I’m posting this on Thursday night from my hotel room in Fiji, having just arrived here from Nauru. This post is just an initial outline – I will provide more in-depth reflections about the situation of the asylum seekers and other aspects of the situation in Nauru and my visit there in later posts, and also in the refugees section of my main website.
After arriving back from Canberra last Sunday night and spending about 4 hours at home, I went back to the airport to catch a 2am flight out of Brisbane, which landed in Nauru around 9.30 am after a brief stopover at Honiara in the Solomon Islands. Nauru is just 40 kilometres south of the Equator and it is hot and humid all year round. I’m not a big fan of heat or humidity, even though I’ve lived all my life in Brisbane, and it’s even less enjoyable after an overnight flight.
The flight also had onboard the Australian Consul General, a senior DIMIA official and the regional head of the International Organisation for Migration (IOM) who run the detention camps in Nauru.* There were also two people on my flight who both have a long involvement communicating with detainees on Nauru and were going to meet with them in person for the first time, which was an added bonus.
One of the huge benefits of travelling as a politician on parliamentary business is that you often get met at the airport by Government officials who help sort out all the fiddly bits that go with arriving at airports in foreign countries. A helpful Australian official sorted out all the baggage and customs and the like when we landed while we sat in a cool room and then got driven straight to the hotel by Australian Protective Services officers so we could freshen up before getting into meetings.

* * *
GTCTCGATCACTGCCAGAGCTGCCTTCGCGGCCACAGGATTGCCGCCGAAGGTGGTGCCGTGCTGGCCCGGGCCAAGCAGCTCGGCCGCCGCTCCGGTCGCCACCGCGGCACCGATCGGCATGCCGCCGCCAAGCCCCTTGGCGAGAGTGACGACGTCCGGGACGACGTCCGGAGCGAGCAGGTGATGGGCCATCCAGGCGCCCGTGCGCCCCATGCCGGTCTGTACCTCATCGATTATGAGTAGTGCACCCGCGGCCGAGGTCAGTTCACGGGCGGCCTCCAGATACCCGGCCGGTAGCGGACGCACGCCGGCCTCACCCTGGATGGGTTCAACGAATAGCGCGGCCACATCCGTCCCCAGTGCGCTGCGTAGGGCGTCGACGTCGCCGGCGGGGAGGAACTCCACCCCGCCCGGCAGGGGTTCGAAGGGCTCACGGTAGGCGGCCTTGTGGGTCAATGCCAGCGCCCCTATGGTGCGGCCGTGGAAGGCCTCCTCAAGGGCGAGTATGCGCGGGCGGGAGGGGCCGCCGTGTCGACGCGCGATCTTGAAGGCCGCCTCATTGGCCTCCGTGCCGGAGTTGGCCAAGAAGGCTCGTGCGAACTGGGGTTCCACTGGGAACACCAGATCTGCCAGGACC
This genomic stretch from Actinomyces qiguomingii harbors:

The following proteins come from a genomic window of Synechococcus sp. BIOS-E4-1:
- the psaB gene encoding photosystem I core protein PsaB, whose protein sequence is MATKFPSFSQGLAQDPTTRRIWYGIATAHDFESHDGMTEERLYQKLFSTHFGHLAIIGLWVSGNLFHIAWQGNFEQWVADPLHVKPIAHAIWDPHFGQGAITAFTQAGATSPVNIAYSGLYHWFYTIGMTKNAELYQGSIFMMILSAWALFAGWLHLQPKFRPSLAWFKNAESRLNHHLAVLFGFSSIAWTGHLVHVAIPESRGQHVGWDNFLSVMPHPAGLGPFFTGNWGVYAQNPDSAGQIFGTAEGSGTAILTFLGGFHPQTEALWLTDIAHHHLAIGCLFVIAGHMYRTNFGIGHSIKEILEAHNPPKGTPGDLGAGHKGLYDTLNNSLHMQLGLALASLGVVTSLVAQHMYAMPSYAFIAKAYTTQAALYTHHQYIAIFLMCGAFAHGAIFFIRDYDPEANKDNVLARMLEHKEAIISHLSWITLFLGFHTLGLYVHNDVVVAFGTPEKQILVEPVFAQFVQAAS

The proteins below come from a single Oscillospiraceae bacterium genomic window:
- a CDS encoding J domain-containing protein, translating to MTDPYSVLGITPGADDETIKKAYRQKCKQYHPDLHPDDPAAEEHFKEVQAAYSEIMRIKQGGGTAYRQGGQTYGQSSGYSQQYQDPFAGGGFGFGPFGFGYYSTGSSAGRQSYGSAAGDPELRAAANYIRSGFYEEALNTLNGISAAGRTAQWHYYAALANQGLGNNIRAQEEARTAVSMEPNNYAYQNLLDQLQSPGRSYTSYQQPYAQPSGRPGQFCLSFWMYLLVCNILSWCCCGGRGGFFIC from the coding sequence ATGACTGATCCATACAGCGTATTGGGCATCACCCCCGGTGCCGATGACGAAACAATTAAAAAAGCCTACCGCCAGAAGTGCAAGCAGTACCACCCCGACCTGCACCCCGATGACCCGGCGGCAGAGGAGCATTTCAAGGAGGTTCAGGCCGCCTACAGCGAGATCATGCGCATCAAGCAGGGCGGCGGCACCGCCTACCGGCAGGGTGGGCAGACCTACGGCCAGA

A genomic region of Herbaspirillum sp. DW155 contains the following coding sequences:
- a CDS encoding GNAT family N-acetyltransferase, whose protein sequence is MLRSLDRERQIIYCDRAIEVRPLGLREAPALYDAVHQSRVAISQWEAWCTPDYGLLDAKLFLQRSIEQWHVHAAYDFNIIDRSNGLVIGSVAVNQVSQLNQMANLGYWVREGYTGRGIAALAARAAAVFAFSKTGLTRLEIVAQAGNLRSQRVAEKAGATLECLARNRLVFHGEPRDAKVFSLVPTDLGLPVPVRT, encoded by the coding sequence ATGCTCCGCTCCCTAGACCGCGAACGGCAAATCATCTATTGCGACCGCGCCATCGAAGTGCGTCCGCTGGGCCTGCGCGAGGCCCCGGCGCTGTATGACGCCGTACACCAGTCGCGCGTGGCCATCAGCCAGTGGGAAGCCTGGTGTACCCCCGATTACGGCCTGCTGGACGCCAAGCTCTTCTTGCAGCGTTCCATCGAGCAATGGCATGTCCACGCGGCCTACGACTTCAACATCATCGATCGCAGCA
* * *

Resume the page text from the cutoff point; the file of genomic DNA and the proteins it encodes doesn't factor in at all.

I spend the Monday getting briefings from the Consulate, DIMIA and IOM, as well as having a look around the island and inspecting a couple of schools along with the Principals and a senior Education official, who was an Australian funded through AusAID. I am loathe to reflect badly on Nauru, but the condition of the schools cannot be described as anything other then shocking.
I waited until Tuesday to visit the asylum seekers, as I wanted to be rested and refreshed when I met them. I spent all day at their camp from 9am until 9pm, meeting with them first as a group, then the two families with children, followed by the other couple in the camp and then various individuals who wanted to talk with me.
On Wednesday I visited the local hospital and talked with health workers there (more on that later), followed by more time with the asylum seekers at the camp. The atmosphere at the camp and the mental state of the detainees was very different from the day before, as news had come through in the morning that Minister Vanstone had announced a Memorandum of Understanding with the Afghan government allowing involuntary deportation of people back to that country. These announcements are designed to add pressure on them to ‘give up’ and go back. There is no doubt it added pressure, although given that packages encouraging return have been offered to these people before, I’d be very surprised if anyone would now go back to somewhere they felt was not safe, given how long they have already refused and resisted pressure to return. However, it certainly didn’t help with their overall well being.